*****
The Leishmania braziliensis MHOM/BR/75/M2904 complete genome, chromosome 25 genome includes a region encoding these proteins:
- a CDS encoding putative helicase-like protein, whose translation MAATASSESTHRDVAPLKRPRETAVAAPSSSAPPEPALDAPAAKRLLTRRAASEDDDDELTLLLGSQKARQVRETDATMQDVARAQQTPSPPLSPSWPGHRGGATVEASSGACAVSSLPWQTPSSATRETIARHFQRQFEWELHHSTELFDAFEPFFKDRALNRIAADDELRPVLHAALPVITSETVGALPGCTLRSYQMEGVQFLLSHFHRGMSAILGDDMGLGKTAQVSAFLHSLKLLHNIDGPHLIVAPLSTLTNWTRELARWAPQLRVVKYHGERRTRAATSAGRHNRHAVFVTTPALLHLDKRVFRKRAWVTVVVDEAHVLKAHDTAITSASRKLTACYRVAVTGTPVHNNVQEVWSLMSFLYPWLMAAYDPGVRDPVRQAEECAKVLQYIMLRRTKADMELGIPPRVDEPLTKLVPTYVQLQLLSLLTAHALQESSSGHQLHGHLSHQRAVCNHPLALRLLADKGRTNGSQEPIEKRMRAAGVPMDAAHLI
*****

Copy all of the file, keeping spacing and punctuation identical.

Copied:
The Leishmania braziliensis MHOM/BR/75/M2904 complete genome, chromosome 25 genome includes a region encoding these proteins:
- a CDS encoding putative helicase-like protein, whose translation MAATASSESTHRDVAPLKRPRETAVAAPSSSAPPEPALDAPAAKRLLTRRAASEDDDDELTLLLGSQKARQVRETDATMQDVARAQQTPSPPLSPSWPGHRGGATVEASSGACAVSSLPWQTPSSATRETIARHFQRQFEWELHHSTELFDAFEPFFKDRALNRIAADDELRPVLHAALPVITSETVGALPGCTLRSYQMEGVQFLLSHFHRGMSAILGDDMGLGKTAQVSAFLHSLKLLHNIDGPHLIVAPLSTLTNWTRELARWAPQLRVVKYHGERRTRAATSAGRHNRHAVFVTTPALLHLDKRVFRKRAWVTVVVDEAHVLKAHDTAITSASRKLTACYRVAVTGTPVHNNVQEVWSLMSFLYPWLMAAYDPGVRDPVRQAEECAKVLQYIMLRRTKADMELGIPPRVDEPLTKLVPTYVQLQLLSLLTAHALQESSSGHQLHGHLSHQRAVCNHPLALRLLADKGRTNGSQEPIEKRMRAAGVPMDAAHLI